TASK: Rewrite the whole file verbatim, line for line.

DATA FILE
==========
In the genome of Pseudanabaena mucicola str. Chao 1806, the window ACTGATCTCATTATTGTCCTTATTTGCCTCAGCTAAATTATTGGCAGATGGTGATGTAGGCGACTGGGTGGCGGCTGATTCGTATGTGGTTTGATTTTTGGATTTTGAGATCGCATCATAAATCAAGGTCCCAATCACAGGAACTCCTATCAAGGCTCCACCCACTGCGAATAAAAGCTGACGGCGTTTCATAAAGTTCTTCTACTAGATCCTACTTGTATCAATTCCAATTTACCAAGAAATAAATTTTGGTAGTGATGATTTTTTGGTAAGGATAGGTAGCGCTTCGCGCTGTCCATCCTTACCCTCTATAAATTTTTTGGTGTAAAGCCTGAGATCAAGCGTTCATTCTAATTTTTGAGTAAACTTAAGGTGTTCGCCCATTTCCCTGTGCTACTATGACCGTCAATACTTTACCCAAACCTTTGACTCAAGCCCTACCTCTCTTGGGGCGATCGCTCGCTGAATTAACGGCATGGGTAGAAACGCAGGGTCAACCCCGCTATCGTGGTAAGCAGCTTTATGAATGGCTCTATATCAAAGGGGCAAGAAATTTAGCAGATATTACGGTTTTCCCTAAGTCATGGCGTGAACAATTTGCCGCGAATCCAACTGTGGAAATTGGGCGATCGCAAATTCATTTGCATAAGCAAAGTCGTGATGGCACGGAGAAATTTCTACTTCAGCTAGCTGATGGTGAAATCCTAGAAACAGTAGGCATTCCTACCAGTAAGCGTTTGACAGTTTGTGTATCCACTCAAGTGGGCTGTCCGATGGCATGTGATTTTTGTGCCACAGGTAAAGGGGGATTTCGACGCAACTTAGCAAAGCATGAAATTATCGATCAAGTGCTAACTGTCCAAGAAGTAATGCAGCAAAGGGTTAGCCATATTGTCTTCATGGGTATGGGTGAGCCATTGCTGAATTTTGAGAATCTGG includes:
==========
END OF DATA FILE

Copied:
In the genome of Pseudanabaena mucicola str. Chao 1806, the window ACTGATCTCATTATTGTCCTTATTTGCCTCAGCTAAATTATTGGCAGATGGTGATGTAGGCGACTGGGTGGCGGCTGATTCGTATGTGGTTTGATTTTTGGATTTTGAGATCGCATCATAAATCAAGGTCCCAATCACAGGAACTCCTATCAAGGCTCCACCCACTGCGAATAAAAGCTGACGGCGTTTCATAAAGTTCTTCTACTAGATCCTACTTGTATCAATTCCAATTTACCAAGAAATAAATTTTGGTAGTGATGATTTTTTGGTAAGGATAGGTAGCGCTTCGCGCTGTCCATCCTTACCCTCTATAAATTTTTTGGTGTAAAGCCTGAGATCAAGCGTTCATTCTAATTTTTGAGTAAACTTAAGGTGTTCGCCCATTTCCCTGTGCTACTATGACCGTCAATACTTTACCCAAACCTTTGACTCAAGCCCTACCTCTCTTGGGGCGATCGCTCGCTGAATTAACGGCATGGGTAGAAACGCAGGGTCAACCCCGCTATCGTGGTAAGCAGCTTTATGAATGGCTCTATATCAAAGGGGCAAGAAATTTAGCAGATATTACGGTTTTCCCTAAGTCATGGCGTGAACAATTTGCCGCGAATCCAACTGTGGAAATTGGGCGATCGCAAATTCATTTGCATAAGCAAAGTCGTGATGGCACGGAGAAATTTCTACTTCAGCTAGCTGATGGTGAAATCCTAGAAACAGTAGGCATTCCTACCAGTAAGCGTTTGACAGTTTGTGTATCCACTCAAGTGGGCTGTCCGATGGCATGTGATTTTTGTGCCACAGGTAAAGGGGGATTTCGACGCAACTTAGCAAAGCATGAAATTATCGATCAAGTGCTAACTGTCCAAGAAGTAATGCAGCAAAGGGTTAGCCATATTGTCTTCATGGGTATGGGTGAGCCATTGCTGAATTTTGAGAATCTGG includes: